The Difficulty of Practicing Solitude in the Technological Era

When you wake up in the morning, what’s the first thing that you do?

 

Do you pick up a book? Or do you take 10 deep breaths and reflect upon how you’re feeling for the day? Or maybe even a quick 5 minute meditation before class?

 

Odds are, most people’s answers would be that they pick up their phones. And the culture we live in perpetuates and influences this behavior. The same minute that you wake up, you also become plugged in. This could be habitual, or due to a fear of missing out. You might feel that itching, addicting need to catch up on the posts you’ve missed in the past 8 hours.

 

When we do this, we alter the state of our brains from the second we look at our phones. We don’t give our minds a break from virtual reality because we’re focused on trivial issues online, and physically, this puts stress on our brain. Where did the Kardashians just fly to? Where is everyone going for spring break? Fit Tea will make you look like this! Though you may be alone scrolling through Instagram and Twitter, you are never in solitude because all of this input keeps your mind running. What is more important to you, your peace of mind or following the life of those who are showing their best face online?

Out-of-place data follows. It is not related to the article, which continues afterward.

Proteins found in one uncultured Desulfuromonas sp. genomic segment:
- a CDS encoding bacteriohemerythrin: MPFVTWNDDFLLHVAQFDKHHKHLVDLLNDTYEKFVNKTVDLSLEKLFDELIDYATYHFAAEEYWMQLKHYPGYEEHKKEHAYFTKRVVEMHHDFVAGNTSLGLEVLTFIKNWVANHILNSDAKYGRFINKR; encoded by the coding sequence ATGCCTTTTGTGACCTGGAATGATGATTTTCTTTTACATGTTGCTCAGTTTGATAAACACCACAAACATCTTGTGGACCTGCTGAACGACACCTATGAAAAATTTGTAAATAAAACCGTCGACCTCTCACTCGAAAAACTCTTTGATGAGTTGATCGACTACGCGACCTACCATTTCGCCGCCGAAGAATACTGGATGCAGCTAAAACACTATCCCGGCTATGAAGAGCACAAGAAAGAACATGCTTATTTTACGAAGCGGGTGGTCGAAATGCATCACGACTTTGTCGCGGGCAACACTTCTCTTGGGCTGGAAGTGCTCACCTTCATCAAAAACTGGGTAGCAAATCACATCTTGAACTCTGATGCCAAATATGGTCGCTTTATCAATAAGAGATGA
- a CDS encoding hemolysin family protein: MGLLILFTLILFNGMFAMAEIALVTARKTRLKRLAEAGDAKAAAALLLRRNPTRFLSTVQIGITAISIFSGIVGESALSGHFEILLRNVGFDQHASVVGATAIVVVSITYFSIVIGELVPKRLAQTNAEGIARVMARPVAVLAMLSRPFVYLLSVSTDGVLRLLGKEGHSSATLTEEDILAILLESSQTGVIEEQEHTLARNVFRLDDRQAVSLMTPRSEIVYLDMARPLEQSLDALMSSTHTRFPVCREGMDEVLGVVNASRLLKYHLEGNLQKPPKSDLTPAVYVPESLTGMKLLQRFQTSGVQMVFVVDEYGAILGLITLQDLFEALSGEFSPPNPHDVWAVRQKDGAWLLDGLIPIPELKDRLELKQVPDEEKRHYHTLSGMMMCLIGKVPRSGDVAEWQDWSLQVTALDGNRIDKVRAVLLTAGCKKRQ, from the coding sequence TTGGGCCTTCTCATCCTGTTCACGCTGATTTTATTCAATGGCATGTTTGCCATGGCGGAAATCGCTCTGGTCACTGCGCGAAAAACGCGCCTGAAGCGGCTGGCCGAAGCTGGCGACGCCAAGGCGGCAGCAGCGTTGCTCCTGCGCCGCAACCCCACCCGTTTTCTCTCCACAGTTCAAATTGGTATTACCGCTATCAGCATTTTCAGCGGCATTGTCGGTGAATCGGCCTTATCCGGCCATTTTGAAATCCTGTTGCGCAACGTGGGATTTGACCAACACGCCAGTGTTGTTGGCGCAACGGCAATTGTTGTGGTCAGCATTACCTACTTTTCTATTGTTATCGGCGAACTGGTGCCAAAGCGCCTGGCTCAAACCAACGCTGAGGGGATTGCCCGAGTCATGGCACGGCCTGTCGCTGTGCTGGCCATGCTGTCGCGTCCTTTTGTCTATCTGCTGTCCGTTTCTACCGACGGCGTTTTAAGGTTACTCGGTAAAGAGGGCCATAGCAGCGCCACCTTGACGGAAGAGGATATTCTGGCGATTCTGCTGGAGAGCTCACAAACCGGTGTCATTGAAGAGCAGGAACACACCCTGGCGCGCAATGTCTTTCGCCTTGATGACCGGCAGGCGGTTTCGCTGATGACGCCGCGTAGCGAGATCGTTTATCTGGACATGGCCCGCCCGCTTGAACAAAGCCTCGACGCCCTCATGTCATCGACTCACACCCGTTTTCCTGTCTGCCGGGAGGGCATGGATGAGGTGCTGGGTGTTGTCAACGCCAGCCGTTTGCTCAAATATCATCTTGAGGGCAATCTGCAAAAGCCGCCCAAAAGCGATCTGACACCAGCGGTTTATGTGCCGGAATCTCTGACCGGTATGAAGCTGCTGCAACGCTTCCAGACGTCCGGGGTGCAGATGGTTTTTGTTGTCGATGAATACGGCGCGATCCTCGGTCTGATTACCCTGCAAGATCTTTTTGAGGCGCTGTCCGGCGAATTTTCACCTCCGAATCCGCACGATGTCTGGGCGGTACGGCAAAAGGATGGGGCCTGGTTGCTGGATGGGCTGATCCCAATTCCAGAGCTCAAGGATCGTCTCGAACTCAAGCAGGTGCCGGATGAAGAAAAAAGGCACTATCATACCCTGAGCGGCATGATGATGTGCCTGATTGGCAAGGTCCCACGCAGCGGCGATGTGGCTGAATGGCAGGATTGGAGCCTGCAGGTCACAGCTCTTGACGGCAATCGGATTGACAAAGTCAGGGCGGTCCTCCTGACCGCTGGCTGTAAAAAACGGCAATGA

Studies have been done to prove that our smartphones lead to imbalances in our brain, increasing stress hormones and leading to elevated levels on anxiety.

 

If we had more time with our phones on airplane mode, this could lead to evolving of the self. If you dedicate time to putting your phone down on airplane mode for just one hour a day, you could learn that you love to read, or paint, or meditate. Let your brain relax and unplug itself. We learn the most about ourselves when we spend time alone

 

Don’t let your only connection in life be to these small screens! This is a reminder to take time out of your day to be connected to nature. The greenery of the flowers that are budding as we head into spring, the birds flying in formation above your head, the smell of the air in the morning, or the way the sky looks as the sun begins to go down.